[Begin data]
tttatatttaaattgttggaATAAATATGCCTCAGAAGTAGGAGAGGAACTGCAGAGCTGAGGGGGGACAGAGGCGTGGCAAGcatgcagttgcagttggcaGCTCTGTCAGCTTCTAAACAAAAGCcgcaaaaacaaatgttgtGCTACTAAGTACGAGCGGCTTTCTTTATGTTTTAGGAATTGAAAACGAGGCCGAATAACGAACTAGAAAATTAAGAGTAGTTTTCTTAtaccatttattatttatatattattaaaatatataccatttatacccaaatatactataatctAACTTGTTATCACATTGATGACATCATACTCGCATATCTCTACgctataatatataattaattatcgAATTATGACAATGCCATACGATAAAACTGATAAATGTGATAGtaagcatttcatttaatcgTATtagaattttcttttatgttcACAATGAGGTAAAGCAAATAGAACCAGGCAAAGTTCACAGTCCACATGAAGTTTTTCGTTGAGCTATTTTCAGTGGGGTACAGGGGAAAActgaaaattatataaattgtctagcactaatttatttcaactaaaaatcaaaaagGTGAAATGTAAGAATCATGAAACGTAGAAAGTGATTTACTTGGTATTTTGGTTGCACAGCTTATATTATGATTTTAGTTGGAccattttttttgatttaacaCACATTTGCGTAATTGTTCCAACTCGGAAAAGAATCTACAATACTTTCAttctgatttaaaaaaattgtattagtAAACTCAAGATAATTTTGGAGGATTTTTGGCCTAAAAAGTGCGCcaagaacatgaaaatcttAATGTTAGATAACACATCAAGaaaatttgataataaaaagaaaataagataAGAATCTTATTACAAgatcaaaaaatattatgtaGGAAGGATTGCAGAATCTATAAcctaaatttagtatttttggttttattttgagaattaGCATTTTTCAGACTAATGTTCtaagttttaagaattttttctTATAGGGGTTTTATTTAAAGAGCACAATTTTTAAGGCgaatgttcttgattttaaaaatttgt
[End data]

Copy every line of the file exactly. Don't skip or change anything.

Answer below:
tttatatttaaattgttggaATAAATATGCCTCAGAAGTAGGAGAGGAACTGCAGAGCTGAGGGGGGACAGAGGCGTGGCAAGcatgcagttgcagttggcaGCTCTGTCAGCTTCTAAACAAAAGCcgcaaaaacaaatgttgtGCTACTAAGTACGAGCGGCTTTCTTTATGTTTTAGGAATTGAAAACGAGGCCGAATAACGAACTAGAAAATTAAGAGTAGTTTTCTTAtaccatttattatttatatattattaaaatatataccatttatacccaaatatactataatctAACTTGTTATCACATTGATGACATCATACTCGCATATCTCTACgctataatatataattaattatcgAATTATGACAATGCCATACGATAAAACTGATAAATGTGATAGtaagcatttcatttaatcgTATtagaattttcttttatgttcACAATGAGGTAAAGCAAATAGAACCAGGCAAAGTTCACAGTCCACATGAAGTTTTTCGTTGAGCTATTTTCAGTGGGGTACAGGGGAAAActgaaaattatataaattgtctagcactaatttatttcaactaaaaatcaaaaagGTGAAATGTAAGAATCATGAAACGTAGAAAGTGATTTACTTGGTATTTTGGTTGCACAGCTTATATTATGATTTTAGTTGGAccattttttttgatttaacaCACATTTGCGTAATTGTTCCAACTCGGAAAAGAATCTACAATACTTTCAttctgatttaaaaaaattgtattagtAAACTCAAGATAATTTTGGAGGATTTTTGGCCTAAAAAGTGCGCcaagaacatgaaaatcttAATGTTAGATAACACATCAAGaaaatttgataataaaaagaaaataagataAGAATCTTATTACAAgatcaaaaaatattatgtaGGAAGGATTGCAGAATCTATAAcctaaatttagtatttttggttttattttgagaattaGCATTTTTCAGACTAATGTTCtaagttttaagaattttttctTATAGGGGTTTTATTTAAAGAGCACAATTTTTAAGGCgaatgttcttgattttaaaaatttgt